A study that found that depression is not caused by low levels of serotonin, the “happiness hormone”, has become one of the most talked about and shared medical articles in recent months.
The conclusion sparked a wave of misinformation about antidepressant medications, many of which increase the amount of serotonin in the brain.
The research, however, does not point out that these drugs are not effective or fail to help patients.
On the other hand, it also provoked some genuine questions about how people treat mental illness.
After British woman Sarah had her first major psychiatric problem in her early 20s, doctors told her the medication prescribed was like “insulin for diabetics”.
For them, it was essential: they said the drug would correct a chemical problem in their brain and would need to be used for life.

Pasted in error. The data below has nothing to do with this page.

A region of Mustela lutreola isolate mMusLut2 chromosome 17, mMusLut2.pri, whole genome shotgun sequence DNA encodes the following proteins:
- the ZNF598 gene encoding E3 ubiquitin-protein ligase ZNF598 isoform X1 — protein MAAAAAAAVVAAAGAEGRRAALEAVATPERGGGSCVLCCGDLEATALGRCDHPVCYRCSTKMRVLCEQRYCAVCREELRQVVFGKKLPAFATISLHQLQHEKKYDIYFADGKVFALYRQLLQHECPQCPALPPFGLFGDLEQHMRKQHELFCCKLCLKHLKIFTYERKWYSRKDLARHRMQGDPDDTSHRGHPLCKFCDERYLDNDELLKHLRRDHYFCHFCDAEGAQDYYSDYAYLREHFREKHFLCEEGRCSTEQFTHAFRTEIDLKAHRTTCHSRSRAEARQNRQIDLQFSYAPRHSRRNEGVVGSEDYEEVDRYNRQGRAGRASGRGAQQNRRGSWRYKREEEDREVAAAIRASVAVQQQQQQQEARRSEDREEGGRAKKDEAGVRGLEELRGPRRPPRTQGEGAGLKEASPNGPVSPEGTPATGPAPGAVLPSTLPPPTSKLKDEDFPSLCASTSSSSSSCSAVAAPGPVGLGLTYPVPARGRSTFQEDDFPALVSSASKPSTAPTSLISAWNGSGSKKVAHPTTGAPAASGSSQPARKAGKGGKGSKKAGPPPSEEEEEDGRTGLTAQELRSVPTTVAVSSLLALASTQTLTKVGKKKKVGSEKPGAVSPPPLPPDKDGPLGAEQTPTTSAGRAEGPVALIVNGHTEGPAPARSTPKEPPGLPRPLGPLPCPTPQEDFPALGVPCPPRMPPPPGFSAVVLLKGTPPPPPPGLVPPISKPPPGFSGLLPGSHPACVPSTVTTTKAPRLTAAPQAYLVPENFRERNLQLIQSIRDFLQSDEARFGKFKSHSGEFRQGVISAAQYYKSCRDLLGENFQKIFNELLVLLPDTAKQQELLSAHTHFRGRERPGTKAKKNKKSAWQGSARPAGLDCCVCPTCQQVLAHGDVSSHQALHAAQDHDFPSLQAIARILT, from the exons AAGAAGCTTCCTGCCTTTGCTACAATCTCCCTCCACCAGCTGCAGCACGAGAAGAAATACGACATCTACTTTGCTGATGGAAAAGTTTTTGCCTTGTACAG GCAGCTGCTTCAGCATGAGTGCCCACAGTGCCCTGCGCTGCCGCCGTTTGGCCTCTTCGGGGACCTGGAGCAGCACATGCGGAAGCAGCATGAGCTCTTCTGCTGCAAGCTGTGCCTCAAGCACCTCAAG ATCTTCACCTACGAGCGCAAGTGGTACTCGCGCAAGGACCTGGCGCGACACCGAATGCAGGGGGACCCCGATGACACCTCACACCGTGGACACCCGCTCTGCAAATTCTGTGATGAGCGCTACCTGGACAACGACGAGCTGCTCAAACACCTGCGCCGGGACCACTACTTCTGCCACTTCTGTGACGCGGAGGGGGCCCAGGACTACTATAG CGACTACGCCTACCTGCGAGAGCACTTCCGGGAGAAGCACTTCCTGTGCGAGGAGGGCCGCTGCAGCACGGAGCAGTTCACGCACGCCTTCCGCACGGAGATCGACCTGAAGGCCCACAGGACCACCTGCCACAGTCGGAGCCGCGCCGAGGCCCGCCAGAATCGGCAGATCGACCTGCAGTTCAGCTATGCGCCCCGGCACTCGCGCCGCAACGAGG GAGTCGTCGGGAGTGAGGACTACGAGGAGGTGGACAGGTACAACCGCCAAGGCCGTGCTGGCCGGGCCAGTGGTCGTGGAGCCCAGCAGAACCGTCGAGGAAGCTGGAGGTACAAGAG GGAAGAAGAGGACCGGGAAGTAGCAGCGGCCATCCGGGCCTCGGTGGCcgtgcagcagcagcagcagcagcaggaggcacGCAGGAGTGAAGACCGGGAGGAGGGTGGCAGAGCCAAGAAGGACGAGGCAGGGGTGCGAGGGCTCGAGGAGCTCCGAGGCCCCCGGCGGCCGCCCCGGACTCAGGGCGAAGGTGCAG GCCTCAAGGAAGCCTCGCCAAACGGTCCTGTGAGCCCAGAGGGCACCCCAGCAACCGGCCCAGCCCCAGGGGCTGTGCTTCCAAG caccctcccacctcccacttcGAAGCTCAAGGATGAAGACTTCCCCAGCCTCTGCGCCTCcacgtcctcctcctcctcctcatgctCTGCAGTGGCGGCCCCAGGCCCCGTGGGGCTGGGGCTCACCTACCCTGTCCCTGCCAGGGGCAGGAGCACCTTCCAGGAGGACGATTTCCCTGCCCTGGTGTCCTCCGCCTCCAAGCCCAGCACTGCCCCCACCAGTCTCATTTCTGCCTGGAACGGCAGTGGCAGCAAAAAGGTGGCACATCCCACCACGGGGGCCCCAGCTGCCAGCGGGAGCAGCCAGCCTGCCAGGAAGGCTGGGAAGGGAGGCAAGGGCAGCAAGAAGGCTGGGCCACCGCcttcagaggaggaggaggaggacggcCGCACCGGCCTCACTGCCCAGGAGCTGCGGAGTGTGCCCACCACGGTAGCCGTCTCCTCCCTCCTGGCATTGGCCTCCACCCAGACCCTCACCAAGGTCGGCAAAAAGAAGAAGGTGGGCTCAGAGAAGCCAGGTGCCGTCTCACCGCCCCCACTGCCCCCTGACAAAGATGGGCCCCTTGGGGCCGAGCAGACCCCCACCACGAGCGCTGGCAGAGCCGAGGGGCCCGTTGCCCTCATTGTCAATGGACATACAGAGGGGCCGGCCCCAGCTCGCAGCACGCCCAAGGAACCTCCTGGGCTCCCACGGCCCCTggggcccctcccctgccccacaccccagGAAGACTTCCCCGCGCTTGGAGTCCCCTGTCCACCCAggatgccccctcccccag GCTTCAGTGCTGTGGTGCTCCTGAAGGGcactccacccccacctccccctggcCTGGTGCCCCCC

Her mother had type 1 diabetes, so she took it very seriously.
Sarah continued to use the drugs, even though they made her feel worse. Eventually, she “heard threatening voices” urging her to kill herself. She also had electroconvulsive therapy (ECT).
However, the claim that Sarah needed the drug like a diabetic needs insulin was not based on any scientific evidence.
“I felt betrayed by the people I trusted,” she says.
His negative reaction to drugs was extreme, but the “chemical imbalance” argument as a cause of depression is not uncommon.
Many psychiatrists have said they have known for a long time that low serotonin levels are not the main cause of depression. Therefore, the recent article would not bring anything new.
However, the great repercussion of the research indicates that it was a novelty for many people.
The problem is that using the article to argue that antidepressants don’t work is an inaccurate leap.
And doctors fear that, in the confusion, people might stop taking their medication abruptly and risk serious withdrawal effects.
The UK’s National Institute for Health and Care Excellence (Nice) says that the use of these drugs should not be stopped abruptly, except in medical emergencies. Reducing the dose slowly can minimize withdrawal symptoms, it says.